Genome organization of cassava brown streak viruses

The complete genome of CBSV was first sequenced in 2009 [50] and to date there are 26 publicly available, and an additional 8 new genomes from this study. Genetic diversity is greater among isolates of CBSV (79.3–95.5% at nucleotide level) than UCBSV (86.3–99.3%) [51, 52]. Studies have shown CBSV to be the more virulent species [22, 53]. Tolerant varieties were infected only with CBSV, but were free of UCBSV, indicating their resistance to the latter, which is a clear distinction between the two viruses. Compared with UCBSV, CBSV isolates have been reported to be more detectable in molecular based assays and possess higher infection rates by graft inoculation and induce more severe symptoms [22]. Although there are currently two species officially recognized by the ICTV, there is strong evidence to support the case for more species [17, 20].

The genomic organization of CBSVs is composed of 10 segments, total size approximately 8.9 to 10.8 kb, coding for a polypeptide with about 2,900 amino acid residues [18, 50, 54]. The CBSVs genome is single stranded and positive sense RNA. The encoded large polyprotein is proteolytically processed into ten mature functional proteins. The genes encoded include (from 5’ to 3’ end) the P1 protein (a serine proteinase), the P3, 6K1, cylindrical inclusion protein (CI), 6K2, Vpg, the nuclear inclusion protein (NIa), the nuclear inclusion protein (NIb), HAM1h and the CP. The genomes also have non-coding regions at the 5’ and 3 ‘termini [50]. The CBSVs lack HC-Pro, instead their P1 serine proteinase down regulates RNA silencing greatly [50]. Absence of the HC-pro in CBSVs is no exception as this occurrence is exhibited in other species of Ipomovirus such as Squash vein yellowing virus (SqVYV) and Cucumber vein yellowing virus (CVYV) in the Potyviridae family [55, 56].

We set out to characterize diversity of CBSVs whole genomes from Kenya and, remarkably, discovered an aphid transmission associated motif (DAG) occurrence within the coat protein of CBSV, but not in UCBSV, for all published complete and partial genomic sequences. Therefore, we; (1) investigated the presence or absence of the DAG motif in other Ipomovirus whole genome sequences, and (2) characterized 8 new CBSVs whole genomes from Kenya. The presence of the DAG motif in CBSV calls into question our current understanding of vector transmission of these devastating viruses.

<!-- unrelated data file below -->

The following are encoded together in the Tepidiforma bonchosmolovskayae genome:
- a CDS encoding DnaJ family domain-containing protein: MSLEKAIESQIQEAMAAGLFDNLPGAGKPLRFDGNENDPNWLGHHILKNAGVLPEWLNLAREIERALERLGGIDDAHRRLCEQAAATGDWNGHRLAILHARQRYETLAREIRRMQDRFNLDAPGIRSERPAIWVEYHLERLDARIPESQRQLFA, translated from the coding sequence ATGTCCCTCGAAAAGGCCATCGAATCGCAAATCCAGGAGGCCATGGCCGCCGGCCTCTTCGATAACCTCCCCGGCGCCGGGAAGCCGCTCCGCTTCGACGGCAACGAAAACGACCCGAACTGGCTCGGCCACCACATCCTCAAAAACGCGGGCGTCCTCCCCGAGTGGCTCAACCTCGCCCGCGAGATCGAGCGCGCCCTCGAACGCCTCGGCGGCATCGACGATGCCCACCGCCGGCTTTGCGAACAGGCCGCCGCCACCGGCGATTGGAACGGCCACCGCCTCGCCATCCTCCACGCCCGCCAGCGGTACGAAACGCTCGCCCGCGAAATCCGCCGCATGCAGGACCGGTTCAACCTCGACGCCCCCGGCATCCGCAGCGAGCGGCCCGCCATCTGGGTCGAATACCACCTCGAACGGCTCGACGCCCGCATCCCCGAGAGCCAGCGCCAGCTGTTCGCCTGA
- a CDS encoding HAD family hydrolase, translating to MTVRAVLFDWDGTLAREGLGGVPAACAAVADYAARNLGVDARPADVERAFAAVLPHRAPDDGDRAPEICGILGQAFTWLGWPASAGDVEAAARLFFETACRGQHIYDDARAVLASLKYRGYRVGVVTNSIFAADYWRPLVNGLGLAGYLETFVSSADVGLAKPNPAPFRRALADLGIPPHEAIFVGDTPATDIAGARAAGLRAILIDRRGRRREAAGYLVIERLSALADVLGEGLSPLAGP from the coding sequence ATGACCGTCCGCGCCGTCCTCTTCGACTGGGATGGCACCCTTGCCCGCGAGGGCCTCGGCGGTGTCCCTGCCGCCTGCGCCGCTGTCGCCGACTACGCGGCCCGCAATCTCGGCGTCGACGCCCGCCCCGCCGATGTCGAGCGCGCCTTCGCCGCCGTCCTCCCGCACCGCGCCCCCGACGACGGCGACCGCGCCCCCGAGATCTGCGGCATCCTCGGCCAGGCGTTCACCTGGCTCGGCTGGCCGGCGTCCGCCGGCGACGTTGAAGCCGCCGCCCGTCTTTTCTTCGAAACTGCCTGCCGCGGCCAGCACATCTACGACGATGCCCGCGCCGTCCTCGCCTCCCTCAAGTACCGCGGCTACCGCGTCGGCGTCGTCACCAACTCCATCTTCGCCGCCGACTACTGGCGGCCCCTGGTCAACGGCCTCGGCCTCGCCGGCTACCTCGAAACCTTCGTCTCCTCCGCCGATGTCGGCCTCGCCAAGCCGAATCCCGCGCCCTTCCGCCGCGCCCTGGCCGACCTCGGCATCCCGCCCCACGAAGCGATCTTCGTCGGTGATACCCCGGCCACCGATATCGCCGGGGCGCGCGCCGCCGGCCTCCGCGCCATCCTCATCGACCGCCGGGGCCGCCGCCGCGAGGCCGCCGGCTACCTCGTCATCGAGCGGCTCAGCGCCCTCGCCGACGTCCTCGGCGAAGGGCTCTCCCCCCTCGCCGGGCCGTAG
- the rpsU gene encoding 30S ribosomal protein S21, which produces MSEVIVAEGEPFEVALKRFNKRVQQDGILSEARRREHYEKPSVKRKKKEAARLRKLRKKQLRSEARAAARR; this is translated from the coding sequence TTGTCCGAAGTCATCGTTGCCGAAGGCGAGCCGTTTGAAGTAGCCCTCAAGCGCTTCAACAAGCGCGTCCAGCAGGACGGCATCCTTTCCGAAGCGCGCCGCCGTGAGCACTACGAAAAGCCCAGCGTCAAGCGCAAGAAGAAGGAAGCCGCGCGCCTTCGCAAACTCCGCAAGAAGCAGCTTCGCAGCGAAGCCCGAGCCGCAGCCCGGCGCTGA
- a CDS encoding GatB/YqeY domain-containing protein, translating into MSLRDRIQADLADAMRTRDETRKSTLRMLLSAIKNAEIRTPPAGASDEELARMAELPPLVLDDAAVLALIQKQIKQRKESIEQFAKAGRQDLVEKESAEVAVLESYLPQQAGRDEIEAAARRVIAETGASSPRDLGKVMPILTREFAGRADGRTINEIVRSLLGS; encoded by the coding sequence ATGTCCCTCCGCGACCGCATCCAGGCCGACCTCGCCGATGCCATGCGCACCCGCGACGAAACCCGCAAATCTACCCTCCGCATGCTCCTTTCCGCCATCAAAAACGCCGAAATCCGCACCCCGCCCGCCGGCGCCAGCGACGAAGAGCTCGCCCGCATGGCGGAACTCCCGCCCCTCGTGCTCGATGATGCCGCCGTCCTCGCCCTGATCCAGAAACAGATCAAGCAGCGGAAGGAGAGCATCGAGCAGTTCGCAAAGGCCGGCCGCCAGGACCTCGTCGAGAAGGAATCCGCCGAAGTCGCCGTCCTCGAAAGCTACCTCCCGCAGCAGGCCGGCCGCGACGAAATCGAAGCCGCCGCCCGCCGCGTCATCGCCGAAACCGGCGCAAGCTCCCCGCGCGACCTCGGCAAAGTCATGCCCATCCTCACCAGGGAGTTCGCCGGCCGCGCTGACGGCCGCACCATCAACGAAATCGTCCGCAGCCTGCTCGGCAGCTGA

Materials and methods

U/CBSV isolates sampling sites in Kenya

A survey of farmers’ cassava fields was carried out in four regions of Kenya, namely, Nyanza, Coast, Western and Eastern, between May and October 2013. All farmers gave permission to collect cassava leaf samples from their farms. Selection of cassava fields for sampling was done at regular intervals of 10 Kilometers along major roads [24, 57]. The crops were 6–12 months old, a growth stage of cassava when CBSD above-ground symptoms are clearly visible [24]. During sampling, cassava plants were selected along an X-shaped transect [57] and shoot symptom severity scored on a modified 1 to 5 scale [21]. CBSD shoot symptom severity scale of 1–5 scale represents; 1 = no visible symptoms, 2 = mild vein yellowing or chlorotic blotches on some leaves, 3 = pronounced/extensive vein yellowing or chlorotic blotches on leaves, but no lesions or streaks on stems, 4 = pronounced/extensive vein yellowing or chlorotic blotches on leaves and mild lesions or streaks on stems, 5 = pronounced/extensive vein yellowing or chlorotic blotches on leaves and severe lesions or streaks on stems, defoliation and dieback. Eight (8) CBSD symptomatic leaf samples were collected for CBSVs detection and next generation sequencing (Table 1).